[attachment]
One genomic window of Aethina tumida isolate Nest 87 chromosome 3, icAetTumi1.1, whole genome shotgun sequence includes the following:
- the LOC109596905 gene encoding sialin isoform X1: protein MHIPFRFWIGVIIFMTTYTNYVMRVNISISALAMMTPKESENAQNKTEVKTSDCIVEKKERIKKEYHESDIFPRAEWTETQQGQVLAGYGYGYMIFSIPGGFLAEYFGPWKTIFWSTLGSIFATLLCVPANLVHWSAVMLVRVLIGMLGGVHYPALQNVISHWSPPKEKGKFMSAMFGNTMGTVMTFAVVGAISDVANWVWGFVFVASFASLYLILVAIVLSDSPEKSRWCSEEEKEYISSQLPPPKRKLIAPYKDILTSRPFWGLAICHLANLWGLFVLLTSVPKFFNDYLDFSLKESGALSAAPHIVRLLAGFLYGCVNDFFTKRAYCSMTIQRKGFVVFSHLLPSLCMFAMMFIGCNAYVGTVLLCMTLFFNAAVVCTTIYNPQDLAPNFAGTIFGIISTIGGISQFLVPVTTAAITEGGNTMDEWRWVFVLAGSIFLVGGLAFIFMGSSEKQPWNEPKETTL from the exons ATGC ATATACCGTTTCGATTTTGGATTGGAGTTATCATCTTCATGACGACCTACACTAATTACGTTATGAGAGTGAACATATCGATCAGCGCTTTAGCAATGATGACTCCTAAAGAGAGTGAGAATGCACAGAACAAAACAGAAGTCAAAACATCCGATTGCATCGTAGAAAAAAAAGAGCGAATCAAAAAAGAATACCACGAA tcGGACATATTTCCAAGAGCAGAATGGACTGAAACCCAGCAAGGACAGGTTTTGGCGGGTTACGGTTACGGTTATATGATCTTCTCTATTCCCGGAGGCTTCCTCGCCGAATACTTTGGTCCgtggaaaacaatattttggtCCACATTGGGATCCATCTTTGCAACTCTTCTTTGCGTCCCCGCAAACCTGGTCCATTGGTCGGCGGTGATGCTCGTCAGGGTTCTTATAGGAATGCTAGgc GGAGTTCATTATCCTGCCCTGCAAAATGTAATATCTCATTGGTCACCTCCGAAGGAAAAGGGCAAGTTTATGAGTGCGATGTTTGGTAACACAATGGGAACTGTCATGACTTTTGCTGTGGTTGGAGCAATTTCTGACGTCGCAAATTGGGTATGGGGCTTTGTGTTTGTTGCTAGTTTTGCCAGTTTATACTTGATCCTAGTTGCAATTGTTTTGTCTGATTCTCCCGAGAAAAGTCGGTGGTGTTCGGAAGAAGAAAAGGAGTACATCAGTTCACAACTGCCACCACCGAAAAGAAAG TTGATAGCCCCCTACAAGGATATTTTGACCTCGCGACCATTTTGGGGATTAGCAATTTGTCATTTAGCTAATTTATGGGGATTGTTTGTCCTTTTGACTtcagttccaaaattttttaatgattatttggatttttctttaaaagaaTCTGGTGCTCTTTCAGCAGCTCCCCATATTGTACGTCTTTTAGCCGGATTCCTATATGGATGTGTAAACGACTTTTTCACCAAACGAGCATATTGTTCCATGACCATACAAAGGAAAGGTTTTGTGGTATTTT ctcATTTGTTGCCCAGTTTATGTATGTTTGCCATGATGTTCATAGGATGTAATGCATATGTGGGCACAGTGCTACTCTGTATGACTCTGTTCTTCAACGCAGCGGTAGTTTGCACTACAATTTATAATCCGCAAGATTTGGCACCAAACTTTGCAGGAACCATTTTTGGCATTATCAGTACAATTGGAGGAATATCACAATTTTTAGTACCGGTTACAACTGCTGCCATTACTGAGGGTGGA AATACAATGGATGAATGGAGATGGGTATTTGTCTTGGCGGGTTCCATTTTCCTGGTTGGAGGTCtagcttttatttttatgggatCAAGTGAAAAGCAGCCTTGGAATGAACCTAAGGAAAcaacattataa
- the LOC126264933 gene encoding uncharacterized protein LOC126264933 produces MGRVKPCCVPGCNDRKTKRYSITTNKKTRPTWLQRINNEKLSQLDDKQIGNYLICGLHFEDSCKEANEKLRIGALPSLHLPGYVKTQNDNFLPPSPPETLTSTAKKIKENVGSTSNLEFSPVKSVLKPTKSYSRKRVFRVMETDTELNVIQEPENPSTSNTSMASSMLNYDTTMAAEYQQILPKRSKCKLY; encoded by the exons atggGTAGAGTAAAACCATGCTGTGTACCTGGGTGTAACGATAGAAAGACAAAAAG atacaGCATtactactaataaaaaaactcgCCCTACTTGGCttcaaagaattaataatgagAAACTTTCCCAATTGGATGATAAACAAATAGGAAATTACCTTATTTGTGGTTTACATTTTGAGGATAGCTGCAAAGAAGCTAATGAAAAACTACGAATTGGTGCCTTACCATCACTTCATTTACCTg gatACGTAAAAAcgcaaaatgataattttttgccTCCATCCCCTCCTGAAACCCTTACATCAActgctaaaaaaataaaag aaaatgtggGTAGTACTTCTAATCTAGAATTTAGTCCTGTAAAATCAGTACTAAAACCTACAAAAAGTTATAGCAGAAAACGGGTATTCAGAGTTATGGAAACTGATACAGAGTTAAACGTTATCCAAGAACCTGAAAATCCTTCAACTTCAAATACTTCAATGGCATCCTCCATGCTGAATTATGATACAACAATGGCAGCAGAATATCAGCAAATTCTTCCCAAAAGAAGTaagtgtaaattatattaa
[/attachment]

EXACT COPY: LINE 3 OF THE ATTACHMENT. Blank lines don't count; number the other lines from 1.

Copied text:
- the LOC126264933 gene encoding uncharacterized protein LOC126264933 produces MGRVKPCCVPGCNDRKTKRYSITTNKKTRPTWLQRINNEKLSQLDDKQIGNYLICGLHFEDSCKEANEKLRIGALPSLHLPGYVKTQNDNFLPPSPPETLTSTAKKIKENVGSTSNLEFSPVKSVLKPTKSYSRKRVFRVMETDTELNVIQEPENPSTSNTSMASSMLNYDTTMAAEYQQILPKRSKCKLY; encoded by the exons atggGTAGAGTAAAACCATGCTGTGTACCTGGGTGTAACGATAGAAAGACAAAAAG atacaGCATtactactaataaaaaaactcgCCCTACTTGGCttcaaagaattaataatgagAAACTTTCCCAATTGGATGATAAACAAATAGGAAATTACCTTATTTGTGGTTTACATTTTGAGGATAGCTGCAAAGAAGCTAATGAAAAACTACGAATTGGTGCCTTACCATCACTTCATTTACCTg gatACGTAAAAAcgcaaaatgataattttttgccTCCATCCCCTCCTGAAACCCTTACATCAActgctaaaaaaataaaag aaaatgtggGTAGTACTTCTAATCTAGAATTTAGTCCTGTAAAATCAGTACTAAAACCTACAAAAAGTTATAGCAGAAAACGGGTATTCAGAGTTATGGAAACTGATACAGAGTTAAACGTTATCCAAGAACCTGAAAATCCTTCAACTTCAAATACTTCAATGGCATCCTCCATGCTGAATTATGATACAACAATGGCAGCAGAATATCAGCAAATTCTTCCCAAAAGAAGTaagtgtaaattatattaa